As well as donating her profits towards worthy causes, Rukmini works hard to make her store a refuge for those seeking something higher in life. In keeping with the store’s Kindred Spirits theme, she does this in a broad, multicultural way, without any one agenda. Kirtan plays over the sound system along with spiritual music of other cultures, and uplifting books such as Shel Silverstein’s The Giving Tree, poetry works and beautiful Christian or Muslim coffee table books sit alongside Radhanath Swami’s The Journey Home.
Of course, when the time is right, Rukmini does volunteer the wisdom that changed her own life.
“A lot of military personnel come through Reagan airport, and pass our store there,” she says, recalling one particularly affecting incident. “One day, I spotted a young, troubled-looking servicewoman in uniform sitting and staring into space, as if she was grieving. I approached her and said, ‘I have something for you, in case you’ve ever lost someone, or seen someone dealing with death.’And I gave her a copy of Coming Back, based on Srila Prabhupada’s teachings about reincarnation. She didn’t say anything, but she took the book very gratefully and just started drinking it in. Ever since, we have stocked Coming Back at our airport store.”
One of the biggest contributors to the unique atmosphere in As Kindred Spirits—identified by customers with comments like “There’s good karma in here!”—is, of course the staff. Rukmini hires people who share her ethics. They may or may not be ISKCON devotees—although many are fascinated by the Krishna conscious lifestyle and have attended temple programs—but they are all kind, caring and good people with a sense of humility and a service attitude.
“We believe in servant leadership, which we feel is very much a Bhakti principle,” says Rukmini.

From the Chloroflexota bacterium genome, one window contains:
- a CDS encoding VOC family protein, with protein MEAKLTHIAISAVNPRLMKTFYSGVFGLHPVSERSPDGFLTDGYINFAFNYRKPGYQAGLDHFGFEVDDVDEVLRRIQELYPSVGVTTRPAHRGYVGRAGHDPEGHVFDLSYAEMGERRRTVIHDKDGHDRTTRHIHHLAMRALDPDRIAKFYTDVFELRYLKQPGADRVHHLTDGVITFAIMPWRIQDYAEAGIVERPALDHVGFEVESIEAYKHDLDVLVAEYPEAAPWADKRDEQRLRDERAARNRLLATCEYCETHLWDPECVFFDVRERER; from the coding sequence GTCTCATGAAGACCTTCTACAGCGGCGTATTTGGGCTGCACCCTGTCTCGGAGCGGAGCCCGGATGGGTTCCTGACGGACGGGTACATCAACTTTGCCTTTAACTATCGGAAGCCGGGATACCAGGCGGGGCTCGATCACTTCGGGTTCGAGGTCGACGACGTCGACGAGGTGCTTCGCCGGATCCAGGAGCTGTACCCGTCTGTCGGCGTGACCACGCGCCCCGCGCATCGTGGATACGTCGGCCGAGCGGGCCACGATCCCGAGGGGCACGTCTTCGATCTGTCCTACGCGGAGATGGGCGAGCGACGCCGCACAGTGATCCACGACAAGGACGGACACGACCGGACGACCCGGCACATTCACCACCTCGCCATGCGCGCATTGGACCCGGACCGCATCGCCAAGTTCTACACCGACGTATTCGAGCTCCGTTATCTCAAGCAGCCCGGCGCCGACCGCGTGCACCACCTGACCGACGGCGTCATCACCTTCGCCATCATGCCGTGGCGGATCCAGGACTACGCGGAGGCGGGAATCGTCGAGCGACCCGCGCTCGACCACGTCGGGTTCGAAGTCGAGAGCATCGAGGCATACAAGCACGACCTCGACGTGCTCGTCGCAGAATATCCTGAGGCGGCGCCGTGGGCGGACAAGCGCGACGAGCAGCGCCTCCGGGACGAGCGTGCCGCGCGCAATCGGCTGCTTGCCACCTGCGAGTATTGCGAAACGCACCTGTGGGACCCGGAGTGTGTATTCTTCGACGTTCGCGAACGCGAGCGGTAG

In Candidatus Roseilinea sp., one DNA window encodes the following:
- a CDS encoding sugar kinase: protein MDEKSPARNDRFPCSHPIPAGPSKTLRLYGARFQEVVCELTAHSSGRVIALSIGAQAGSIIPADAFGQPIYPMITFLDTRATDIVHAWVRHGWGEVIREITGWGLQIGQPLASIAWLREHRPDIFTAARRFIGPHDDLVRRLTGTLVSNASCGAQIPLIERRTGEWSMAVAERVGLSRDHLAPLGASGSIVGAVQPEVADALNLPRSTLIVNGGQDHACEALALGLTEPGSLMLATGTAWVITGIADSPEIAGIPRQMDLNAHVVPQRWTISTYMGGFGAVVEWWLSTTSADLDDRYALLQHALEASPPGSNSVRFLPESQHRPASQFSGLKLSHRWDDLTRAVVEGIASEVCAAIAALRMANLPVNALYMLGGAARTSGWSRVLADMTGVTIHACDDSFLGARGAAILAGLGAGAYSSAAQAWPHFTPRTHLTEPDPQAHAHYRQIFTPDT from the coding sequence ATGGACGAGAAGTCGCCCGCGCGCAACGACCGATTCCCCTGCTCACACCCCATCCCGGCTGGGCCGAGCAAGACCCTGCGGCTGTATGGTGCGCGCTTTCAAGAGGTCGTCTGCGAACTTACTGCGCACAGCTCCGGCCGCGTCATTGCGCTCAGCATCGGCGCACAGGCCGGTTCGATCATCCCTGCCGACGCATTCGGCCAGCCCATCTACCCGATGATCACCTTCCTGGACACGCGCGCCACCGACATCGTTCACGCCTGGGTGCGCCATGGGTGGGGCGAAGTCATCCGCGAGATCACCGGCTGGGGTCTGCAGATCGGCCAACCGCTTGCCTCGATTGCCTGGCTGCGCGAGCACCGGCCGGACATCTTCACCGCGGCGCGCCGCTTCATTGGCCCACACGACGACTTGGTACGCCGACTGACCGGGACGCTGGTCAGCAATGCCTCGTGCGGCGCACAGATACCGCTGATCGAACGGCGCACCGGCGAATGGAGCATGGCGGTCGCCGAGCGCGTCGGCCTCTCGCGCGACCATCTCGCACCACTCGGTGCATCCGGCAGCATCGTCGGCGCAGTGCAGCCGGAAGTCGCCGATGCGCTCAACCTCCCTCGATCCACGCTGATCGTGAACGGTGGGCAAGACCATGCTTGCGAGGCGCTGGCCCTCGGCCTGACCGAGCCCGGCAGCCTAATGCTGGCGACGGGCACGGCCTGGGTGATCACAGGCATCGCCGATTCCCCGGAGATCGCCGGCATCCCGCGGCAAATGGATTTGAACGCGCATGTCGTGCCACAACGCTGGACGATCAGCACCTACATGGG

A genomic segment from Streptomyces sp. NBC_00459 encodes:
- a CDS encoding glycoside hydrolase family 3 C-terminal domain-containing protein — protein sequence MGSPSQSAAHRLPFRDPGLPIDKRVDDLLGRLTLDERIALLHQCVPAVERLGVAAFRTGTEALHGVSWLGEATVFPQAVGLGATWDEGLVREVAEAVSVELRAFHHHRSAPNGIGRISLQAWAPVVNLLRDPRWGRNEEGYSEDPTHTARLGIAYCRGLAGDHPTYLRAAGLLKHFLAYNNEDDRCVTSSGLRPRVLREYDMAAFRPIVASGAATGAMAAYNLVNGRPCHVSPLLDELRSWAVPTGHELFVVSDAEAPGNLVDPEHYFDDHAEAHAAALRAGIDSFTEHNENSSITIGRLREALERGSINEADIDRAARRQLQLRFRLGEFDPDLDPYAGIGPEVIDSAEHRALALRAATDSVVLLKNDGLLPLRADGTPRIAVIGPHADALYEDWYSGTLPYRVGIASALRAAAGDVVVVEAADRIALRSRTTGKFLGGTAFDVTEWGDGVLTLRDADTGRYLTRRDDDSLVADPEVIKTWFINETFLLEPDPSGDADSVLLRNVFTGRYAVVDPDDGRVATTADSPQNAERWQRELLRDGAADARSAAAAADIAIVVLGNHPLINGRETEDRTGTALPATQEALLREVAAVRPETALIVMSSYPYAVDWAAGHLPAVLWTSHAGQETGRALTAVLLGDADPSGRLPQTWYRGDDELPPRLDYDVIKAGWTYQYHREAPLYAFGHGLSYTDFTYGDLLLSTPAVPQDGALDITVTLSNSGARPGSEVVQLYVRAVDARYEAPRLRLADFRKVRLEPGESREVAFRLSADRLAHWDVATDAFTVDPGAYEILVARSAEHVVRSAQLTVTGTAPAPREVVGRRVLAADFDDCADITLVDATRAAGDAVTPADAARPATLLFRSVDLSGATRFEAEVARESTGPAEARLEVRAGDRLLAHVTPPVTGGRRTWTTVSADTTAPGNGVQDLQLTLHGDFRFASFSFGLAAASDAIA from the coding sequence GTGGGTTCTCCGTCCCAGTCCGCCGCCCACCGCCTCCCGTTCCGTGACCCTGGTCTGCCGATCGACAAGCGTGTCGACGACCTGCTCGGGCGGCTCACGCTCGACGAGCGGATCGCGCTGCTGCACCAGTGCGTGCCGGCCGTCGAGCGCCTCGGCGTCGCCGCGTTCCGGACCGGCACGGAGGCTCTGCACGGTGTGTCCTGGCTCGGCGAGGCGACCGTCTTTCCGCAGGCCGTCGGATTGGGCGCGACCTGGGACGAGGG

The staff are also hard workers—all three As Kindred Spirits stores are open from 10:00am to 9:00pm six days a week, and from 11:00am to 6:00pm on Sunday.
“It’s like having a baby—they always need attention,” says Rukmini, who spends time at each store every week, purchases new products, and establishes the business’s ambience and direction, while her husband handles the finances.
One of Rukmini's "babies"... ummm stores
Both, however, have managers oversee the daily running of their stores, taking a pay cut themselves in order to be able to spend more time on their Krishna conscious priorities.
“Lord Krishna says in the Bhagavad-gita, ‘Everything rests upon Me, as pearls are strung on a thread,’” Rukmini quotes. “So we try to have our lives focused on Krishna, the foundation of all things, and by strengthening the foundation, we believe everything else will come. We make early morning japa meditation a top priority, and try to attend the morning program at the temple when we can.”
With the rest of her free time, Rukmini focuses on spiritual projects such as Washington’s interfaith Unity Walk, women’s spiritual empowerment initiatives such as Sacred Circles at the Washington National Cathedral, and teaching Bhakti-yoga at a variety of venues.
Recently on June 16th, she spoke at a teacher training event at Westside Yoga center in Lawrence, Kansas. Meanwhile on a more regular basis in D.C., she speaks at yoga teacher Gopi Manjari’s D.C. Satsang, where yoga students hear kirtan and Krishna conscious philosophy, and taste sanctified vegetarian food. Many have begun visiting the ISKCON temple in D.C. and are becoming devotees of Krishna.
Rukmini’s goal for the future is simple—to continue maintaining her stores until retirement, while keeping devotional projects a priority. She calls this “putting the big rocks first,” a life success principle taught by author Stephen Covey.
“I want to get more involved in writing, speaking, and teaching Krishna consciousness in different parts of the world,” she says. “I like the idea of helping people understand the process of Bhakti in a broad sense, rather than in a sectarian way; helping them find that devotional essence to life and the way they see the world. Many people today are trying to live more simply, and to care more for the environment. And by adding the principles of Bhakti, they can learn to purify their inner environment as well.”
Please note the photos in this article are purposely crooked. This is how Rukmini likes them.